Meet David Shapiro

David Shapiro describes his first foray away from home as difficult, a homesick boy at overnight camp who wrote numerous letters to his parents, asking them to come and pick him up.

Yet he stuck with it—only to become a passionate and lifelong advocate for Jewish overnight camp.

"I went on to spend several summers at Camp Airy,” he recalls. “It became a coming-of-age experience for me. I have so many memories, from my counselor Fred Tobias who tutored me at camp for my bar mitzvah to Craig Keebler, of Keebler cookie fame, who later converted to Judaism. I particularly recall, being a teenage boy and going to Camp Louise for Shabbat. All the campers were on the lawn and the lights of the candles glimmering up high on the porch of the big house. It was a special Shabbat experience."

Yet, it was while serving on the board of the Macks Center for Jewish Education, and visiting the Gann Academy, a pluralist, coeducational Jewish high school in Waltham, Massachusetts, that David fully realized the impact of Jewish camp on young lives.

"We were talking to high school students. Three had come from a public high school to attend a Jewish day school. When I asked them what made them decide to switch, they told me, to a person, it was their experience at Jewish summer camp where they met a number of Gann Academy students the year before."

"It was then that a light bulb went off," he says. "I realized there is a nexus between Jewish education and Jewish camp, whether overnight or day camp."

As a result, David is looking forward to his newest volunteer position, as the chair of The Associated’s Center for Jewish Camping Advisory Committee. David, whose three daughters, for the past 17 years, have attended and continue to work as counselors at Fernwood Cove, a girls’ camp in Maine, hopes to promote Jewish camping to Jewish families. He also wants to raise the visibility of The Associated’s Center for Jewish Camping and create outreach opportunities with Jewish and non-Jewish organizations.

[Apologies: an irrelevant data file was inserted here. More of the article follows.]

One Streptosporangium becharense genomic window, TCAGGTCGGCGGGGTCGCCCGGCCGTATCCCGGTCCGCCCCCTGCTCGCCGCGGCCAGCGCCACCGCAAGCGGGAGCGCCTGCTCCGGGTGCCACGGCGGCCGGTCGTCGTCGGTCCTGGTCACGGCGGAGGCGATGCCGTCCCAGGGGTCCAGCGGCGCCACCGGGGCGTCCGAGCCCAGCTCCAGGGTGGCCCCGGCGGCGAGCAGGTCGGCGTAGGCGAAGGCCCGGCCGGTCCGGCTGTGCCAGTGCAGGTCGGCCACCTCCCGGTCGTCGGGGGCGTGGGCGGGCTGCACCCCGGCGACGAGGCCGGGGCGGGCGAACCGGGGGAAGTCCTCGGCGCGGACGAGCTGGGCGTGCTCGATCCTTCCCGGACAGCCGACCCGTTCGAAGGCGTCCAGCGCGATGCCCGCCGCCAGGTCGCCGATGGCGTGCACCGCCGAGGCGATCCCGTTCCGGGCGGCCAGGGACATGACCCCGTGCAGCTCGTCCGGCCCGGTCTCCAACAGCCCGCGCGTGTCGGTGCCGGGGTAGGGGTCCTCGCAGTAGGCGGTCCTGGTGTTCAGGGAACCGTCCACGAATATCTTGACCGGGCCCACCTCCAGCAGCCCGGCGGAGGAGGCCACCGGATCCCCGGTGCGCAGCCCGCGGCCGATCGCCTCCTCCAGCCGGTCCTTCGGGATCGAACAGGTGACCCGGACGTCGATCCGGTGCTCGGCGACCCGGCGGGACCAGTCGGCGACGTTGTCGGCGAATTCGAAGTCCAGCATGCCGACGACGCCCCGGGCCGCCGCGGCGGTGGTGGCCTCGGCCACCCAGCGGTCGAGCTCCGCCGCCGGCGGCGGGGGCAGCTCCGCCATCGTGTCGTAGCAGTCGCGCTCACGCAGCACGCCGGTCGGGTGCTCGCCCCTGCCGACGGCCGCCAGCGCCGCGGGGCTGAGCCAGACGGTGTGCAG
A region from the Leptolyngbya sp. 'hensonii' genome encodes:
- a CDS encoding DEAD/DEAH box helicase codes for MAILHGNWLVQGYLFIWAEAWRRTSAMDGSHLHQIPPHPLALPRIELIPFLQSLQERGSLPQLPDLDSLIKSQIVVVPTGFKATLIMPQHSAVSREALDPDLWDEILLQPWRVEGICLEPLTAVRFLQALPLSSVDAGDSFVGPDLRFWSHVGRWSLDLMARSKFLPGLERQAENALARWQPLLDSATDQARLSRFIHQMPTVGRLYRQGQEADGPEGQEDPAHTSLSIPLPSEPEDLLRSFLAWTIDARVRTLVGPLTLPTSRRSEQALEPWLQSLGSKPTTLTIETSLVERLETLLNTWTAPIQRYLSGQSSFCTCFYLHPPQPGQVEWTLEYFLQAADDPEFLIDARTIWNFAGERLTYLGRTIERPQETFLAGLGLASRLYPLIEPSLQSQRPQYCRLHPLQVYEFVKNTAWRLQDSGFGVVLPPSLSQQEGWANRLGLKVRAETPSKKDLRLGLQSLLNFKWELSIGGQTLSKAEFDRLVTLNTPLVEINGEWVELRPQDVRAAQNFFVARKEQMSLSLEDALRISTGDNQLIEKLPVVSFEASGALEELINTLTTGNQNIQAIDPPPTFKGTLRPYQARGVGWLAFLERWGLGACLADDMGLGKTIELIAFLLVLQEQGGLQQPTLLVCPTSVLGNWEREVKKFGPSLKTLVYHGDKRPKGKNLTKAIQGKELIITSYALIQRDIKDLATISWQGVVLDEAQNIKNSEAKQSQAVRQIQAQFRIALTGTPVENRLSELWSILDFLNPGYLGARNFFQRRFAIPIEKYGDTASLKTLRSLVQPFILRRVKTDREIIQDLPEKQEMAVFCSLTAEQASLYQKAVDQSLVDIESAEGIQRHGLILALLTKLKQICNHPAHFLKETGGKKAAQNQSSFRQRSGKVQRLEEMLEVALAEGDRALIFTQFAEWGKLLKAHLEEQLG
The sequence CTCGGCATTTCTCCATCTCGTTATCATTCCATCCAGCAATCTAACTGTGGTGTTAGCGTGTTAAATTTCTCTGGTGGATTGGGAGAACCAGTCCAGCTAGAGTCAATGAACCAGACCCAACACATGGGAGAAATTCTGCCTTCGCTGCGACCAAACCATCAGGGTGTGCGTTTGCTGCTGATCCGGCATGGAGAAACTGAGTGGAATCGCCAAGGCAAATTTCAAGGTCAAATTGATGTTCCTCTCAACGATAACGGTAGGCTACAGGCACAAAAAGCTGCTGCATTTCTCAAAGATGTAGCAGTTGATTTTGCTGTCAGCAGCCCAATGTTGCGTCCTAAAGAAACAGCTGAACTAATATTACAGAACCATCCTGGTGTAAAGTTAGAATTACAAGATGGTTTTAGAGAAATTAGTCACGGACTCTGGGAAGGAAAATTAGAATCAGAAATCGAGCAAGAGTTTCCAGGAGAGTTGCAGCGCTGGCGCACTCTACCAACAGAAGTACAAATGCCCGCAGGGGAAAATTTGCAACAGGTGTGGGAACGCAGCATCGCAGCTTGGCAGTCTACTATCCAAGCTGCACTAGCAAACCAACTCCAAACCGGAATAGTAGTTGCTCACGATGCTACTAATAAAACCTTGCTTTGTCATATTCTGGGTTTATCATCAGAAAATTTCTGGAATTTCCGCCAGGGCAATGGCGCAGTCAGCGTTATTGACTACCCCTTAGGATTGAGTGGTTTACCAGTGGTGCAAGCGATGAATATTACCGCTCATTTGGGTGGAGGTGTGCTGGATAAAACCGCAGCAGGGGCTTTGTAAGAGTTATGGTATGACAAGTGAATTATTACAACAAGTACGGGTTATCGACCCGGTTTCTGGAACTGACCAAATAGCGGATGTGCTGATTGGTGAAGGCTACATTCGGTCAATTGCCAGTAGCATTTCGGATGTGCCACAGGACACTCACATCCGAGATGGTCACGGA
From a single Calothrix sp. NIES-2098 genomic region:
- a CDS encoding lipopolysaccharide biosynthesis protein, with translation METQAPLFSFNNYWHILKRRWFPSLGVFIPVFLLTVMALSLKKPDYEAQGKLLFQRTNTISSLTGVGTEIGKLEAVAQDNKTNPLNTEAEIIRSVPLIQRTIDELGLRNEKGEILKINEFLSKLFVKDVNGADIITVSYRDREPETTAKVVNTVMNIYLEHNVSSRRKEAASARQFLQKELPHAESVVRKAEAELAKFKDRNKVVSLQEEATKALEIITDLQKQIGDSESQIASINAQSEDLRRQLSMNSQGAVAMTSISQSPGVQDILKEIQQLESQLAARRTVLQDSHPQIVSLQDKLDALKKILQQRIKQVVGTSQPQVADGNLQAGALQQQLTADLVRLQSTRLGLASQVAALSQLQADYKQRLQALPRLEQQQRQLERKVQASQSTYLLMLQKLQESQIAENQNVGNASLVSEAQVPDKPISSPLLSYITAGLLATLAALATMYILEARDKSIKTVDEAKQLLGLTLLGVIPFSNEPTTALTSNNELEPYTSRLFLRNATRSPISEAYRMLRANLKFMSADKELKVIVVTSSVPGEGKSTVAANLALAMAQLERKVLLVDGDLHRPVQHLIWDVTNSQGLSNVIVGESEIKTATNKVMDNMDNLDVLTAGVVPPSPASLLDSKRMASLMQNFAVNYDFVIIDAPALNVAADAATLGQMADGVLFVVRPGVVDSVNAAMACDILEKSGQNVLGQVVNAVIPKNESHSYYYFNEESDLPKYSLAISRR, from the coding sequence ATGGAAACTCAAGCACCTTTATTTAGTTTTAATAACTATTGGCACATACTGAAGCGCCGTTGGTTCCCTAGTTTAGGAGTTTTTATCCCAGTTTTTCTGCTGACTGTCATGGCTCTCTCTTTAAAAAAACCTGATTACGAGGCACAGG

David first became involved in the Jewish community more than 40 years when he was a student at Northwestern High in Baltimore City. He served as president of the JFK chapter of B’nai B'rith Youth Organization and also became the first voting student member of the JCC, where he recalls voting on the much debated issue of opening the Owings Mills JCC on Shabbat afternoon. During these early years, he also helped work in the field to erect community eruv in northwest Baltimore.

"I wasn’t shomar Shabbos at that time but I realized how important this would be for the strength of our community," he says.

In addition to his role at CJE and the JCC, David’s longstanding Associated commitments include the Jewish Big Brothers Big Sisters and the Pearlstone Center. He also co-chaired the Associated’s Learning Commission and continues to serve on the Associated's Finance Committee. He believes that being involved at The Associated is important to the Jewish community’s success. And he hopes that his work with the Jewish Camping Advisory Committee, will increase community awareness about the importance of Jewish camping to Jewish identity.

"Jewish camping is a wonderful way for our kids to create positive Jewish identity in a non-traditional setting," he says.

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